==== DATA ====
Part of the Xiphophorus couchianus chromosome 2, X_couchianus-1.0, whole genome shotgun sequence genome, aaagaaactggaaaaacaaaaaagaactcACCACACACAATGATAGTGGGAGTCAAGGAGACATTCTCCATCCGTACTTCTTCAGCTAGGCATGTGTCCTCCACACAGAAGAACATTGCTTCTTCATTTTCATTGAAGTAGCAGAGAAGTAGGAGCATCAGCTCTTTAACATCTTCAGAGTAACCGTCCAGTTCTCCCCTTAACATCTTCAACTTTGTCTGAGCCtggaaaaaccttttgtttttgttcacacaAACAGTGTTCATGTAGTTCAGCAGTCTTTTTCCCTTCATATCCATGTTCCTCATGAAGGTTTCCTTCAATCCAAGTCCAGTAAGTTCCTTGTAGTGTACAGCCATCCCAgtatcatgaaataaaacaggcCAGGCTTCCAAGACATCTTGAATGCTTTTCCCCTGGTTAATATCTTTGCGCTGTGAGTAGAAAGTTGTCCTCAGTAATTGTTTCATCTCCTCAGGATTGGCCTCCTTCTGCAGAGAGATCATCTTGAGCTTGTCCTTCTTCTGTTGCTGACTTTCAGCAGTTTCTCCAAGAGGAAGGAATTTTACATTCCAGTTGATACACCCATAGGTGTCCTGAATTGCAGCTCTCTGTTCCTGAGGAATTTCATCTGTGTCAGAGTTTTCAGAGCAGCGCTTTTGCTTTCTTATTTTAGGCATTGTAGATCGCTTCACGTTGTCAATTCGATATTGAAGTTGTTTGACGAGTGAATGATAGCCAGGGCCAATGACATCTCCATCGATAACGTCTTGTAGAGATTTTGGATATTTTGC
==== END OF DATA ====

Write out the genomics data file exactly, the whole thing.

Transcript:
Part of the Xiphophorus couchianus chromosome 2, X_couchianus-1.0, whole genome shotgun sequence genome, aaagaaactggaaaaacaaaaaagaactcACCACACACAATGATAGTGGGAGTCAAGGAGACATTCTCCATCCGTACTTCTTCAGCTAGGCATGTGTCCTCCACACAGAAGAACATTGCTTCTTCATTTTCATTGAAGTAGCAGAGAAGTAGGAGCATCAGCTCTTTAACATCTTCAGAGTAACCGTCCAGTTCTCCCCTTAACATCTTCAACTTTGTCTGAGCCtggaaaaaccttttgtttttgttcacacaAACAGTGTTCATGTAGTTCAGCAGTCTTTTTCCCTTCATATCCATGTTCCTCATGAAGGTTTCCTTCAATCCAAGTCCAGTAAGTTCCTTGTAGTGTACAGCCATCCCAgtatcatgaaataaaacaggcCAGGCTTCCAAGACATCTTGAATGCTTTTCCCCTGGTTAATATCTTTGCGCTGTGAGTAGAAAGTTGTCCTCAGTAATTGTTTCATCTCCTCAGGATTGGCCTCCTTCTGCAGAGAGATCATCTTGAGCTTGTCCTTCTTCTGTTGCTGACTTTCAGCAGTTTCTCCAAGAGGAAGGAATTTTACATTCCAGTTGATACACCCATAGGTGTCCTGAATTGCAGCTCTCTGTTCCTGAGGAATTTCATCTGTGTCAGAGTTTTCAGAGCAGCGCTTTTGCTTTCTTATTTTAGGCATTGTAGATCGCTTCACGTTGTCAATTCGATATTGAAGTTGTTTGACGAGTGAATGATAGCCAGGGCCAATGACATCTCCATCGATAACGTCTTGTAGAGATTTTGGATATTTTGC